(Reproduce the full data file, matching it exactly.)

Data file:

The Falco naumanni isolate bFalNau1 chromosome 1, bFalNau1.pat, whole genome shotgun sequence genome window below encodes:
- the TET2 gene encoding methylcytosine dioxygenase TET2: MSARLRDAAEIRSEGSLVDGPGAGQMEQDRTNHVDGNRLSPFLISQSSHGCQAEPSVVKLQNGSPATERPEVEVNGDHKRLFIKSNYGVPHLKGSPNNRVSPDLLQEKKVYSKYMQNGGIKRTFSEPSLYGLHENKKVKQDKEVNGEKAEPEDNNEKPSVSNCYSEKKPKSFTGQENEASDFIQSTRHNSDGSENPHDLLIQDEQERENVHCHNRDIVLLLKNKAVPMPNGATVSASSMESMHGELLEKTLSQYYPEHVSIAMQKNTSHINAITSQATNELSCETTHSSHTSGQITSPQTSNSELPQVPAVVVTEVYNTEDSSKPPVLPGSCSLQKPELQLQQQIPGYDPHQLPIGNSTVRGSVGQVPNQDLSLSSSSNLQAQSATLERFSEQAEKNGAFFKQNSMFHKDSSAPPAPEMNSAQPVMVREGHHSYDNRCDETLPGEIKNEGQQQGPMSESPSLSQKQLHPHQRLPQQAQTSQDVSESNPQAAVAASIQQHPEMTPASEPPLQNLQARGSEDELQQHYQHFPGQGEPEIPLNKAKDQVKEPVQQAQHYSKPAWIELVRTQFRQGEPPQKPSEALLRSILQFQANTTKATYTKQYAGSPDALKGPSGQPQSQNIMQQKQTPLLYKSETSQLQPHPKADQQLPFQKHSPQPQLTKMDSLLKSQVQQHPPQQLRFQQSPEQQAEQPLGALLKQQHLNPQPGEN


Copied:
The Falco naumanni isolate bFalNau1 chromosome 1, bFalNau1.pat, whole genome shotgun sequence genome window below encodes:
- the TET2 gene encoding methylcytosine dioxygenase TET2: MSARLRDAAEIRSEGSLVDGPGAGQMEQDRTNHVDGNRLSPFLISQSSHGCQAEPSVVKLQNGSPATERPEVEVNGDHKRLFIKSNYGVPHLKGSPNNRVSPDLLQEKKVYSKYMQNGGIKRTFSEPSLYGLHENKKVKQDKEVNGEKAEPEDNNEKPSVSNCYSEKKPKSFTGQENEASDFIQSTRHNSDGSENPHDLLIQDEQERENVHCHNRDIVLLLKNKAVPMPNGATVSASSMESMHGELLEKTLSQYYPEHVSIAMQKNTSHINAITSQATNELSCETTHSSHTSGQITSPQTSNSELPQVPAVVVTEVYNTEDSSKPPVLPGSCSLQKPELQLQQQIPGYDPHQLPIGNSTVRGSVGQVPNQDLSLSSSSNLQAQSATLERFSEQAEKNGAFFKQNSMFHKDSSAPPAPEMNSAQPVMVREGHHSYDNRCDETLPGEIKNEGQQQGPMSESPSLSQKQLHPHQRLPQQAQTSQDVSESNPQAAVAASIQQHPEMTPASEPPLQNLQARGSEDELQQHYQHFPGQGEPEIPLNKAKDQVKEPVQQAQHYSKPAWIELVRTQFRQGEPPQKPSEALLRSILQFQANTTKATYTKQYAGSPDALKGPSGQPQSQNIMQQKQTPLLYKSETSQLQPHPKADQQLPFQKHSPQPQLTKMDSLLKSQVQQHPPQQLRFQQSPEQQAEQPLGALLKQQHLNPQPGEN